Q: What constitutes a Fail result?
A: Traffic to example.net is forwarded to www.example.net. The purpose of no-www is to advocate the use of domains without the www subdomain.
Q: What is Class A?
A: This is the most common no-www compliance level. With class A domains, example.net and www.example.net are both valid methods of reaching this website. Many servers default to this. It allows users who don't type in the www to access a website without being forwarded to a different hostname.
Q: What is Class B?
A: Class B is the optimal no-www compliance level. In Class B, www.example.net is a valid address, but it redirects all traffic to example.net. This classification actively reminds users that, while the www subdomain is accepted, it is not necessary.
Q: What is Class C?
A: Class C is the most stringent compliance level. In this class, www.example.net is an invalid subdomain. All traffic must go to example.net in order to view the site. Very few sites currently hold this classification, partially because many internet users are not yet savvy enough to drop the www every time. For that reason, this classification is not recommended for sites that serve the general public.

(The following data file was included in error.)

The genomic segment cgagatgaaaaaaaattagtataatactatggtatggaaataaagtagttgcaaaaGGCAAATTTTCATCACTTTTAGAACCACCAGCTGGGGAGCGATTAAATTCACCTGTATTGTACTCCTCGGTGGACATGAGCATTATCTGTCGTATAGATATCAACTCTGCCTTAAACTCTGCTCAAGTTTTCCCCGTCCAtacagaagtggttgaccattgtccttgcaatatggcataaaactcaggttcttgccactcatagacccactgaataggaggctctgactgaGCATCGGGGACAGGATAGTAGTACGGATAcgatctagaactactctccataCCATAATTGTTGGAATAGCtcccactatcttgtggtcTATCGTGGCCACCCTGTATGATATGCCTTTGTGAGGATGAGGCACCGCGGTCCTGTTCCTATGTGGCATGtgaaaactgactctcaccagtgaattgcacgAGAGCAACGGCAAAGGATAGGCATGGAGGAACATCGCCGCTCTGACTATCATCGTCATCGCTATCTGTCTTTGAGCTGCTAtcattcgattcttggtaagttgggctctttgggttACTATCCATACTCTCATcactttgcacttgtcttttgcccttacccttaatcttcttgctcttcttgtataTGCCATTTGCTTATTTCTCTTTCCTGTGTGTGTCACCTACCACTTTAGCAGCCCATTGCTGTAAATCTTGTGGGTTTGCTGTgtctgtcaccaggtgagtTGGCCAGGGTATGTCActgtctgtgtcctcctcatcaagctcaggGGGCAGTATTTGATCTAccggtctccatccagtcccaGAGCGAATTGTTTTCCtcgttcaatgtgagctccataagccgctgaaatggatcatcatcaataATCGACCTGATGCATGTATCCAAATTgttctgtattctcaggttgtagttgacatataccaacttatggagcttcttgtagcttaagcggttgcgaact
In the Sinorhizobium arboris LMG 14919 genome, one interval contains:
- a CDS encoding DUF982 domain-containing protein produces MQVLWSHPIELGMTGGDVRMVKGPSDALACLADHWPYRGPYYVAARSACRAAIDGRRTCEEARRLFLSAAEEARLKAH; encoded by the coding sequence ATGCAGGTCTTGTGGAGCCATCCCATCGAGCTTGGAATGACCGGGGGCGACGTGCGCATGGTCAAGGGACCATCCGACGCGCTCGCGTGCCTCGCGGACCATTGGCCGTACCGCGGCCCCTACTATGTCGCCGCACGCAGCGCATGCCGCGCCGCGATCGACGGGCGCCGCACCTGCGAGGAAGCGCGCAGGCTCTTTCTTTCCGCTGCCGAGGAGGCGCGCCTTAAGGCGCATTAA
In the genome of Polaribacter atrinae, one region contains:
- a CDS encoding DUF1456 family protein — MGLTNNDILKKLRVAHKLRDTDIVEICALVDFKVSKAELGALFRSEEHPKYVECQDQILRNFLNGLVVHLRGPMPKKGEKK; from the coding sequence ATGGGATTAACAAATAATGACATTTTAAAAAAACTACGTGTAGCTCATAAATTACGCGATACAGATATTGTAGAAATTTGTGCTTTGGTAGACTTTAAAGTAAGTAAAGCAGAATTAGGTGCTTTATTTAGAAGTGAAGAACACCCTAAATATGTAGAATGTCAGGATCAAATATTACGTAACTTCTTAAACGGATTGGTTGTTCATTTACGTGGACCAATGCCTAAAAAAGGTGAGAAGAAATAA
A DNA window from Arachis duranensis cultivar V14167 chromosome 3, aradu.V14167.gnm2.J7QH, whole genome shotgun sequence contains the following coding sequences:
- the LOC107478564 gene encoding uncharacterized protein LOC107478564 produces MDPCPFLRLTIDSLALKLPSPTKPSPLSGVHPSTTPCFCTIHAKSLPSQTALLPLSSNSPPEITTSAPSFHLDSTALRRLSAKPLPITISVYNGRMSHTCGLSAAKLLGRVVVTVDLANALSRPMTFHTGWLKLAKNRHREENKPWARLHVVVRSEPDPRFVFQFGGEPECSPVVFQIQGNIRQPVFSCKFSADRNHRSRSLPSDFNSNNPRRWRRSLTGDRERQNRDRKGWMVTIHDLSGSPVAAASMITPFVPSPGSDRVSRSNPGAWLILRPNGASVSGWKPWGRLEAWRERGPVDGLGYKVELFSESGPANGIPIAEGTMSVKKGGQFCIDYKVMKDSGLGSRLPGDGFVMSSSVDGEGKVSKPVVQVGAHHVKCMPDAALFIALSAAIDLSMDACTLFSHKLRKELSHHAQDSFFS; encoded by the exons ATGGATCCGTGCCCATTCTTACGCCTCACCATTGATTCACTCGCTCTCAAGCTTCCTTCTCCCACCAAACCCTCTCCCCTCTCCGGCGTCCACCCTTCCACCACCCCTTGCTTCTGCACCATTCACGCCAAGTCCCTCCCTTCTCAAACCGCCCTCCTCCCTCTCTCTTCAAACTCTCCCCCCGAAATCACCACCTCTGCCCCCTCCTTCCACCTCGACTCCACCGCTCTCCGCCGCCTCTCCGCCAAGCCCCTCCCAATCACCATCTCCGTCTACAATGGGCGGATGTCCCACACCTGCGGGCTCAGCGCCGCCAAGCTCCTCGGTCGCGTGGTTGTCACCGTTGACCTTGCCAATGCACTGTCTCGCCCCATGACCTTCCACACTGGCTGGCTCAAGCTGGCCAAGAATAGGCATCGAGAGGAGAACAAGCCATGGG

Q: Why are some domains N/A?
A: The no-www standard does not apply to certain domains. In these instances, traffic to example.net may be directed to a different host such as example.co.uk or it might contain different content than the www. version.
Q: How can I become Class B?
A: It's a fairly simple process, actually.
Create a file called .htaccess and paste the following lines, changing the domain name to match that of your site: